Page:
Sunday, November 6, 2011

Cricket in Crisis?

Polls show that the public finds cricketing scandals more interesting than the sport itself by a 95% margin!

Cricket’s international governing body considers institutionalising scandal to keep sport’s viewership in the triple digits! 

-----

The back story to these incredible developments?  “Pakistani cricketers Salman Butt and Mohammad Asif have been found guilty of plotting to fix parts of a Test match last year after a lucrative betting scam”, the BBC reports.  But has the scandal tarnished cricket’s reputation, or will, as some are suggesting, the headline-making scandal be the salvation of the game that hundreds of billions of people have long contended is no more a sport than is ‘Rock, Paper, Scissors’?

California Mwananchi dispatched its intrepid team of reporters to the far reaches of the earth (casualties were kept to a minimum, though one of them appears to have vanished on the Circle Line in London) to see what the good, the great and the irrelevant of the cricketing world have to say on the subject.  We spoke with all of them, one twice by mistake, and report below.

-----

We catch up with an ICC official who wishes to remain anonymous in the Dubai Headquarters.  Dubai?  Seriously?  Could you pick a shadier place to locate your offices?  “It is in fact true”, he admits, “that we are considering instituting ‘Scandal Sundays’ to drum up interest in the coming week’s matches”.  Our daring reporter points out that this sounds dodgy.  “But the public demand is just breathtaking”, the official replies.  “We’ve had two dozen letters in during the past week—more than since our body was founded—saying how interesting they find the sport.  It’s true that half of those came from a 94720 zip-code in the United States, and appeared to be in the same handwriting, and that a gang of little old ladies in Surrey were responsible for ten more, but all the same...demand is demand!”

Another of our courageous investigators goes down to the Oval itself.  We catch up with a long-time fan sitting up in the stands, who gives his name only as J Major.  “It’s quite extraordinary”, he muses.  “Normally I’m the only person in the stands, but there were at least fifteen others for one of last week’s matches!  It’s done wonders for the sport.  I say give the chaps a medal!  I gave Bob Mugabe one, so this can’t be any worse!”

In Yorkshire, we spoke with a man who was lurking around the edges of a cricket pitch where an amateur match was taking place.  Initially embarrassed to give his name (“I don’t know...being seen at a cricket match just seems so deviant...”), he later consented.  “It’s Tears.  B T Tears.  The scandal just opened my eyes to the sport.  I’d always assumed it was just mind-numbingly boring, that it was a bunch of guys in white standing around for days on end, sipping tea.  But this has shown me that it’s all so much more”.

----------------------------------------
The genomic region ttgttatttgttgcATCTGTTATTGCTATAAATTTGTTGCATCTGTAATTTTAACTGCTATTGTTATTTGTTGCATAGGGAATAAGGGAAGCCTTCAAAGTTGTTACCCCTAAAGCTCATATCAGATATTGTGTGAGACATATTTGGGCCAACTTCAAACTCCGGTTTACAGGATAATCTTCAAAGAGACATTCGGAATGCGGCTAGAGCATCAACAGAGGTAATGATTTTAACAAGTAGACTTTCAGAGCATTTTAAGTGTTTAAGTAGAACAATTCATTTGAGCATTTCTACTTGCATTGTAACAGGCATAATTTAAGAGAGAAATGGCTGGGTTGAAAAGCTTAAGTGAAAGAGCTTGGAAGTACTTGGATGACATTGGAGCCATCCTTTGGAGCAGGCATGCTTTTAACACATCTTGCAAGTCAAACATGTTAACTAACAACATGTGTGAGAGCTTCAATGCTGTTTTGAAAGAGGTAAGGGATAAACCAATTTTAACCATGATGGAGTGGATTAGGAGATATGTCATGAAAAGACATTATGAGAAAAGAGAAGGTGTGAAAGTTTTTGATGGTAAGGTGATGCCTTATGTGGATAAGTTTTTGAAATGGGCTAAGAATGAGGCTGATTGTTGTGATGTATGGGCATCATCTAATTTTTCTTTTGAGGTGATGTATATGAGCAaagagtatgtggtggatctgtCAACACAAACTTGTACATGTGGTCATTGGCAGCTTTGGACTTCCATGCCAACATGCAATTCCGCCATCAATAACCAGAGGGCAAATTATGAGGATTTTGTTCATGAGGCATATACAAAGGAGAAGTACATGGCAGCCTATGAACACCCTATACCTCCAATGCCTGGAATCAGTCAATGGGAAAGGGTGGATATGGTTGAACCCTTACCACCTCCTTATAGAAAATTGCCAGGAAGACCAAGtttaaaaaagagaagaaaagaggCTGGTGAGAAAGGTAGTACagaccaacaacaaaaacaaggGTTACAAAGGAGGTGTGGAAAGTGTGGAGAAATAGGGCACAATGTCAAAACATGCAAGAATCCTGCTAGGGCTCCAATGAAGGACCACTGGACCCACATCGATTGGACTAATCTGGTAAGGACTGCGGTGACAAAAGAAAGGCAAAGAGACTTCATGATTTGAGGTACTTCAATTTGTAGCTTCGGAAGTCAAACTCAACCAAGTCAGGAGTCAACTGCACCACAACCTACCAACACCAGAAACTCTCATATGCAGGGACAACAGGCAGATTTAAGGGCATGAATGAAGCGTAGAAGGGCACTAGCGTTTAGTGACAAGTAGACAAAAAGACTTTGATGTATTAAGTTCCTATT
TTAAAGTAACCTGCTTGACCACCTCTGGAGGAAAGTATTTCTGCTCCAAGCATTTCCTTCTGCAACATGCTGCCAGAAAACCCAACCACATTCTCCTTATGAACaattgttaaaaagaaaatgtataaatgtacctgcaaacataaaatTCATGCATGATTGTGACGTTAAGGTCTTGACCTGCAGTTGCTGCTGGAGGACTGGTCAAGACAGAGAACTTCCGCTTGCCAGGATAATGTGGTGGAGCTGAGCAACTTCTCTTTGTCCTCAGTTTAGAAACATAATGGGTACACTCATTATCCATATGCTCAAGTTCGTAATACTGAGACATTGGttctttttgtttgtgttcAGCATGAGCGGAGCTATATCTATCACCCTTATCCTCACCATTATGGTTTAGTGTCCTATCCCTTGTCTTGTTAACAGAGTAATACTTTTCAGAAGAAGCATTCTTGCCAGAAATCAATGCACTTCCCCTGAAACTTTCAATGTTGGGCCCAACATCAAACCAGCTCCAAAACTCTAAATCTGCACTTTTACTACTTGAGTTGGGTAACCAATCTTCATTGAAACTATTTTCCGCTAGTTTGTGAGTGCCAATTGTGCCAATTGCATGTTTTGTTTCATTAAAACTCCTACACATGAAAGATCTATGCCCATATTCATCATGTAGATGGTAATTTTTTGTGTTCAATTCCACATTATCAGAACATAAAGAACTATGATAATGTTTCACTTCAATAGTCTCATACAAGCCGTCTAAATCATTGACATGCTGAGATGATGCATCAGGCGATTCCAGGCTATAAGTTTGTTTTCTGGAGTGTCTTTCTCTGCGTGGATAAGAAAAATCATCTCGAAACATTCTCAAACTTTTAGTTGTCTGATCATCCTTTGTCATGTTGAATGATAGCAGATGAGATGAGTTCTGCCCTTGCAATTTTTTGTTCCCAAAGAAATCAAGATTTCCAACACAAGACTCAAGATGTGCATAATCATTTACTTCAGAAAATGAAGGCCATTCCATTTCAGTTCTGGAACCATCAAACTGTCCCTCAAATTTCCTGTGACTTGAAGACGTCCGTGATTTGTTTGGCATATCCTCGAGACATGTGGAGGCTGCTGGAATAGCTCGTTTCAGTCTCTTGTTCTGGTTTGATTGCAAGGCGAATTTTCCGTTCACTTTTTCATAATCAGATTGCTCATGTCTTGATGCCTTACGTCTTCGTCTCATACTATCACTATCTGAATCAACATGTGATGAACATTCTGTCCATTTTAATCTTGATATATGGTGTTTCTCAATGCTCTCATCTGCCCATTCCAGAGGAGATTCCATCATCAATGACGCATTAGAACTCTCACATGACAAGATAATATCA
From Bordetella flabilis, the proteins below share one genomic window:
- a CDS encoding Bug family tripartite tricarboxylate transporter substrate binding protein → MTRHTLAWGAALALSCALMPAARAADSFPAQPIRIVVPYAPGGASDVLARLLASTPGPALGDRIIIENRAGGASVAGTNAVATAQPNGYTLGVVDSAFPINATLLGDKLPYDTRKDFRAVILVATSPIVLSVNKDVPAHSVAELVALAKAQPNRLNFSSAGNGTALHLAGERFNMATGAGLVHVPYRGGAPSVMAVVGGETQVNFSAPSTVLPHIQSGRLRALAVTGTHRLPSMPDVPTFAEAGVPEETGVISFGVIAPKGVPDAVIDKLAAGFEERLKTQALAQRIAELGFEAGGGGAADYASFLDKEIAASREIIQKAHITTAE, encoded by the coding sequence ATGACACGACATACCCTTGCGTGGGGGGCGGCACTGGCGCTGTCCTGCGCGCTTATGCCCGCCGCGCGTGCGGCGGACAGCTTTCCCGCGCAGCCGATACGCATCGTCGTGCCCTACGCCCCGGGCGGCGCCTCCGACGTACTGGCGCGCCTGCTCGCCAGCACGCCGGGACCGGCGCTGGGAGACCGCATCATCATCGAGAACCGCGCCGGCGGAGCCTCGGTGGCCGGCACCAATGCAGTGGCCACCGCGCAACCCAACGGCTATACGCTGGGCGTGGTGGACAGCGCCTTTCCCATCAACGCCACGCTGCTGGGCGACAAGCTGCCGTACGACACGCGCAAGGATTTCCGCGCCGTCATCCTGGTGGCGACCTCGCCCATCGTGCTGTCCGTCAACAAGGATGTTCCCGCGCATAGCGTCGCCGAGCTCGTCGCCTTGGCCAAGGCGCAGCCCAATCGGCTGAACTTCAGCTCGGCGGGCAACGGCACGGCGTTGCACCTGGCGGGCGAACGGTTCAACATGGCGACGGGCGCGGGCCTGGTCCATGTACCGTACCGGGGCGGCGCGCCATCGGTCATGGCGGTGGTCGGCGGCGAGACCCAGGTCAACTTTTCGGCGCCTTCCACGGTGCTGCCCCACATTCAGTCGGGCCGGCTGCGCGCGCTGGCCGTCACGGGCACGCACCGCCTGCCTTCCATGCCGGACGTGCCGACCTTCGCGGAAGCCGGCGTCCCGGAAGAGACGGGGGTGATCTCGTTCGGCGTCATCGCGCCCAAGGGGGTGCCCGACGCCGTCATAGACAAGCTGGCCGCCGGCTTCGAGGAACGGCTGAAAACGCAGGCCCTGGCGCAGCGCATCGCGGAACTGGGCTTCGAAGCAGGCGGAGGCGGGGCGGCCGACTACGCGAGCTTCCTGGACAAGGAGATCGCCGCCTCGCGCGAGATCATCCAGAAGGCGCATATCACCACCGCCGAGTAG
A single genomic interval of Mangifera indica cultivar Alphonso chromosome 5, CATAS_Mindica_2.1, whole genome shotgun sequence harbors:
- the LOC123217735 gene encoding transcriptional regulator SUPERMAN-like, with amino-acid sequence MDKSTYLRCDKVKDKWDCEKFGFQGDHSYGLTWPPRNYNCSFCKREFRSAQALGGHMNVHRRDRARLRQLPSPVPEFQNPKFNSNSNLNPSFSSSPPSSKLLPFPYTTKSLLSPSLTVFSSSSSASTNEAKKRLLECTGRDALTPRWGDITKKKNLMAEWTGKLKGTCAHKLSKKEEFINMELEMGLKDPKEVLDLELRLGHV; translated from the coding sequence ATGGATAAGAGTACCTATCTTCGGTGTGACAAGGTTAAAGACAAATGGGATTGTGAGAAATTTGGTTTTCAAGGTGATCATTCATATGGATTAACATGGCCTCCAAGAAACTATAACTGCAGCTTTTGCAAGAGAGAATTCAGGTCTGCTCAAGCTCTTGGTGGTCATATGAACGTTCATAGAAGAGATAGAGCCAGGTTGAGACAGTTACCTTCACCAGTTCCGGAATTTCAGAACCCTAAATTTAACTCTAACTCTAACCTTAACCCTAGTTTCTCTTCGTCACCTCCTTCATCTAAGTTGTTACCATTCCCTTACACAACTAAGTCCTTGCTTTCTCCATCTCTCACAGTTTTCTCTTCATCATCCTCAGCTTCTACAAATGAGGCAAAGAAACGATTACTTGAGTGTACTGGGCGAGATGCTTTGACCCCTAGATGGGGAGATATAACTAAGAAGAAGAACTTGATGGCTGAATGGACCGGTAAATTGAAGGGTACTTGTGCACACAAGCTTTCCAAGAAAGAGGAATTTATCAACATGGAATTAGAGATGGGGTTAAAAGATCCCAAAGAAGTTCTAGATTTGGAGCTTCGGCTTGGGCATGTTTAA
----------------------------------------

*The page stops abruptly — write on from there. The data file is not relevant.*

But not everyone is so sanguine.  We persuade an eminent cricketing commentator to speak with us in a North American cafe.  He corrects our reporter, who has written his name on his notepad as Subhas Chandra Bose (“I bet you get that a lot though, right?”), and emits a world-weary sigh when asked about the scandal.  “It’s all just going to the dogs.  It starts with this T20 business—slippery slope there—and now people are embracing this odious scandal.  It’s sad to watch a once-great sport degenerate into some popular reality show-fest.  The trick that people who attack cricket have never grasped is that you’ve got to be able to see through the match!”

In Melbourne we catch up with a giddily happy couple on their sofa.  We put it to them: has the scandal been good for cricket.  “Oh, it’s been wonderful for us!” the wife gushes.  “You see, our relationship was on the rocks.  All Mike ever did was sit around in a comatose state in front of the television set, watching this horrible game.  And I couldn’t relate to it.  And, I had to be forever waking him up and reminding him which year it was.  Didn’t I, Mike?”  “Yep, that’s right”, her husband agrees, somewhat shamefacedly.  “But now I can relate to cricket, too.  It’s saved our marriage, hasn’t it then?”  And as the happy couple head ‘round the bases, we quietly slip out of the house. 

-----

For an undoubtedly more nuanced if slightly less accurate look into the bizarre world that is Cricket, consult this blog (especially if you’re having one of those nights when you just can’t seem to get to sleep).

No comments:

Post a Comment